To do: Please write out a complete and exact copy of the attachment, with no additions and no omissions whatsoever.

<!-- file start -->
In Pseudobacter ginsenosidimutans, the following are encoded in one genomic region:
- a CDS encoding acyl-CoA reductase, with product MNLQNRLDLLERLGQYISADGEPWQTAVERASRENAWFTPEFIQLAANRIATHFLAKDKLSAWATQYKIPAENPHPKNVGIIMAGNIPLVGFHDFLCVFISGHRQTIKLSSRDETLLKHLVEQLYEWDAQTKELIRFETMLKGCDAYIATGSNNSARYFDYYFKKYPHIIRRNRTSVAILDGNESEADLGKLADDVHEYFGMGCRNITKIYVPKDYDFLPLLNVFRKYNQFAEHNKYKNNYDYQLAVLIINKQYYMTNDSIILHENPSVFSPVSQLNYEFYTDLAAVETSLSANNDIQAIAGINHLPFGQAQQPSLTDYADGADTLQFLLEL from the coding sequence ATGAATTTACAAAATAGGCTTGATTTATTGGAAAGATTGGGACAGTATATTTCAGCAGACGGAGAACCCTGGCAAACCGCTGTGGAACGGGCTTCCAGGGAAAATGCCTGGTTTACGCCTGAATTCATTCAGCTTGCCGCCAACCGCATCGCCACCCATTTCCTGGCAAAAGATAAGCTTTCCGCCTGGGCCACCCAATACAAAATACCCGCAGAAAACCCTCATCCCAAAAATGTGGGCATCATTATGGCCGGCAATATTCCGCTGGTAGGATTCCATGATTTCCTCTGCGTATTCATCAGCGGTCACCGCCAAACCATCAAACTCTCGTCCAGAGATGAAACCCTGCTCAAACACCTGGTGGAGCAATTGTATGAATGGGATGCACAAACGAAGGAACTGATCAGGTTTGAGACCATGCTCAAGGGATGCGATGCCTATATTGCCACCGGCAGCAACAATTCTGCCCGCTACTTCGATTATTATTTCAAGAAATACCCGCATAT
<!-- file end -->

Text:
In Pseudobacter ginsenosidimutans, the following are encoded in one genomic region:
- a CDS encoding acyl-CoA reductase, with product MNLQNRLDLLERLGQYISADGEPWQTAVERASRENAWFTPEFIQLAANRIATHFLAKDKLSAWATQYKIPAENPHPKNVGIIMAGNIPLVGFHDFLCVFISGHRQTIKLSSRDETLLKHLVEQLYEWDAQTKELIRFETMLKGCDAYIATGSNNSARYFDYYFKKYPHIIRRNRTSVAILDGNESEADLGKLADDVHEYFGMGCRNITKIYVPKDYDFLPLLNVFRKYNQFAEHNKYKNNYDYQLAVLIINKQYYMTNDSIILHENPSVFSPVSQLNYEFYTDLAAVETSLSANNDIQAIAGINHLPFGQAQQPSLTDYADGADTLQFLLEL from the coding sequence ATGAATTTACAAAATAGGCTTGATTTATTGGAAAGATTGGGACAGTATATTTCAGCAGACGGAGAACCCTGGCAAACCGCTGTGGAACGGGCTTCCAGGGAAAATGCCTGGTTTACGCCTGAATTCATTCAGCTTGCCGCCAACCGCATCGCCACCCATTTCCTGGCAAAAGATAAGCTTTCCGCCTGGGCCACCCAATACAAAATACCCGCAGAAAACCCTCATCCCAAAAATGTGGGCATCATTATGGCCGGCAATATTCCGCTGGTAGGATTCCATGATTTCCTCTGCGTATTCATCAGCGGTCACCGCCAAACCATCAAACTCTCGTCCAGAGATGAAACCCTGCTCAAACACCTGGTGGAGCAATTGTATGAATGGGATGCACAAACGAAGGAACTGATCAGGTTTGAGACCATGCTCAAGGGATGCGATGCCTATATTGCCACCGGCAGCAACAATTCTGCCCGCTACTTCGATTATTATTTCAAGAAATACCCGCATAT